According to KFF.org, in Cooke County, a 40-year-old earning $50,000 annually would receive nothing under the Affordable Care Act but, under the House proposal, would receive a $3,000 tax credit in 2020.
"Since Obamacare is collapsing and is unsustainable, Rep. Nunes strongly supports the GOP replacement plan, which will allow for more competition cheaper prices, and more locally based care, while protecting those with pre-existing conditions and those who want insurance but can't afford it", said Jack Langer, a Nunes spokesman.
The Medicaid cuts would also slash funding for treatment of drug addiction, which Trump had vowed to expand.
"California has the most to lose because we had the greatest expansion of coverage under the Affordable Care Act", Anthony Wright, executive director of the Sacramento-based advocacy group Health Access, said on a conference call with reporters. Insurance, by its nature, is about shared risk.
"What that means is people don't have insurance they don't go to the doctor".
"Our working families, our most critical people, are actually going to have to pay more". And what deductibles are you willing to absorb?
What if you choose not to have insurance?
The same theories apply to homeowners insurance.
Poor: The new plan would roll back much of the provisions put in place to protect low-wage earners under Obamacare. It also would allow Americans to save an unlimited amount in health savings accounts and to buy insurance across state lines. Among the latest to leave is Humana, one of the nation's largest health insurers, which announced in February that it will stop selling Obamacare health plans next year for the same reason that others have pulled out of the marketplaces: With so many relatively healthy people avoiding Obamacare plans due to their fast-rising premiums and enormous deductibles, Humana reports that it is losing money on a sicker-than-expected customer mix. This third-party payment disrupted the feedback loop that is necessary for markets to operate efficiently. But the ones presented by House Republicans have instead provoked opposition from the American Hospital Association and other groups. That sounds somewhat OK, given that older people tend to have more health issues.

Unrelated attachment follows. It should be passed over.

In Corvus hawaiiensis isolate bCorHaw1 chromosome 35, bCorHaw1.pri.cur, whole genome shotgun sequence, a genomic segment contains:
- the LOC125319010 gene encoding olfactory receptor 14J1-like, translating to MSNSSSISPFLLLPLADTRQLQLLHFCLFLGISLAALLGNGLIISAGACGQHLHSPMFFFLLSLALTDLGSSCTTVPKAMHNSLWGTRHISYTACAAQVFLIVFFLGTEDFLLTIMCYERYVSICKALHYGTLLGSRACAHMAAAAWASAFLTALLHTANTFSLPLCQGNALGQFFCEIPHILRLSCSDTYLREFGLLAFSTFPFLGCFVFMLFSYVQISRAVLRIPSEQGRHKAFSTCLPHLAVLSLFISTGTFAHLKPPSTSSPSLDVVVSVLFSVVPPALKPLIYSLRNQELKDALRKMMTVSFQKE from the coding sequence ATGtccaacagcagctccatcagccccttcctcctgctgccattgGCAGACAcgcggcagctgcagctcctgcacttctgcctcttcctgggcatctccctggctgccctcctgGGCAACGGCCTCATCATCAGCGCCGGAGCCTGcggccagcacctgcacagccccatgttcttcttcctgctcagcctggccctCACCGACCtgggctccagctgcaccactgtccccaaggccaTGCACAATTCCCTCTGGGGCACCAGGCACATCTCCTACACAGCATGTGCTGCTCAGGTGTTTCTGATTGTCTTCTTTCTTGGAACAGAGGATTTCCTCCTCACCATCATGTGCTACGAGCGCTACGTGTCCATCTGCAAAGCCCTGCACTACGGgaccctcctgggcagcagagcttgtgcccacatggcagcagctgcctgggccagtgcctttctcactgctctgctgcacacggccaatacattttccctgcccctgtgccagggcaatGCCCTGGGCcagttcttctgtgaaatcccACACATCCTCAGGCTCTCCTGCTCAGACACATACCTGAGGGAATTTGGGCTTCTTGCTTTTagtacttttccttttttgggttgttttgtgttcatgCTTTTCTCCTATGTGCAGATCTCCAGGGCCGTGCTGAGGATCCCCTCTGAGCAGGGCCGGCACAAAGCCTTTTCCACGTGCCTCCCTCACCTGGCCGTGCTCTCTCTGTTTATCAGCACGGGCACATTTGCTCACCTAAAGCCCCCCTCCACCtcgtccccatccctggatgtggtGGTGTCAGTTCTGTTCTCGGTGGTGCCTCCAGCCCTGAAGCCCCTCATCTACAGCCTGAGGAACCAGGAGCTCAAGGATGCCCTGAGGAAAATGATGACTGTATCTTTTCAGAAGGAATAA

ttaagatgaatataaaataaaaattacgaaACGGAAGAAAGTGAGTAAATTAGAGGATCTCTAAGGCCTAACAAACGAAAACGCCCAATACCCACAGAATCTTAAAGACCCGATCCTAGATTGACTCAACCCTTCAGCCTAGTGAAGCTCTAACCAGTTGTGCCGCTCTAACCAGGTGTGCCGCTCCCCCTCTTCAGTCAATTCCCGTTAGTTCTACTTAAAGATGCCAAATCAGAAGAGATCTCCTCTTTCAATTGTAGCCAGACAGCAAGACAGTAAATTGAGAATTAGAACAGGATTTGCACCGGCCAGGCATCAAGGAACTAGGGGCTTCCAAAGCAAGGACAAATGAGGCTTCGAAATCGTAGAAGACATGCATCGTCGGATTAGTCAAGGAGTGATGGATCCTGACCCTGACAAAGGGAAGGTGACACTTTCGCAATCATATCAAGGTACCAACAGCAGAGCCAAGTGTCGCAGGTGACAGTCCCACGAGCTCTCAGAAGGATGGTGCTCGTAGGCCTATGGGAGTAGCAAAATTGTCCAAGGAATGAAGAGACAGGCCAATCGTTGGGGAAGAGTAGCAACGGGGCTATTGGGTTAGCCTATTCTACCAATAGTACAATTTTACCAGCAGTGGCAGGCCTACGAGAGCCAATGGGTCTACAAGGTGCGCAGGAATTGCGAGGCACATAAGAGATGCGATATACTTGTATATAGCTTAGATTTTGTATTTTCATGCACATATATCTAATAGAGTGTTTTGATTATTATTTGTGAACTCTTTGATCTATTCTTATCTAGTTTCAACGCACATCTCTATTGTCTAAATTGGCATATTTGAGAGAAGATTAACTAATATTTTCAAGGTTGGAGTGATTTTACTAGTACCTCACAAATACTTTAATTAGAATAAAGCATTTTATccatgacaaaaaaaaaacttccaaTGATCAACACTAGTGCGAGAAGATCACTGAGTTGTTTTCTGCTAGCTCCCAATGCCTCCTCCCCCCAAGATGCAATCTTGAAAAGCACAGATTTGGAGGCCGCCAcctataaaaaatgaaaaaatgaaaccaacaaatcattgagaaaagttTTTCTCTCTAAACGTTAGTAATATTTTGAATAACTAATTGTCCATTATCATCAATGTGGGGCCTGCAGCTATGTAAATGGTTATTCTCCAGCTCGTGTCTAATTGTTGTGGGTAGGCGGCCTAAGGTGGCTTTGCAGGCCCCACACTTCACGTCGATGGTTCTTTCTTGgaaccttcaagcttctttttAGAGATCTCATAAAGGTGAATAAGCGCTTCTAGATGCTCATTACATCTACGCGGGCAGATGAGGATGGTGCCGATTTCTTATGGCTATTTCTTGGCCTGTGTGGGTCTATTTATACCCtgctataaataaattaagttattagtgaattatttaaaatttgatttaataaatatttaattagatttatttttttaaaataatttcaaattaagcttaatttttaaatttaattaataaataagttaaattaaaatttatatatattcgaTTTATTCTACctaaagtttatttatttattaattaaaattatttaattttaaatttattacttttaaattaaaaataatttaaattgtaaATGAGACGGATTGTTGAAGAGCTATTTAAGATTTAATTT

In their plan, which "takes coverage away from the people who need it the most, Washington Republicans found a way to give massive tax breaks to the CEOs of health insurance companies, as well as to America's billionaires", Bustos said.
The House bill is by no means ideal, but it is at least a beginning.
Aiming to reduce the role of government in health care, the GOP plan would repeal unpopular fines that Obama's law imposes on people who don't carry health insurance. Others could find cheaper plans that better suit their needs; they want to be covered if they get cancer or some other life-threatening disease or have an accident but are willing to pay out of pocket for routine visits for a common cold. Thus, numerous 11 million low- and moderate-income working families receiving subsidies wouldn't appreciate the consequences for several years.
Barletta said he supports the tax credits even though some in his party don't.
Republicans could not say Wednesday whether the replacement legislation would insure more people than now and House Democrats are opposed to moving forward without an answer to that question.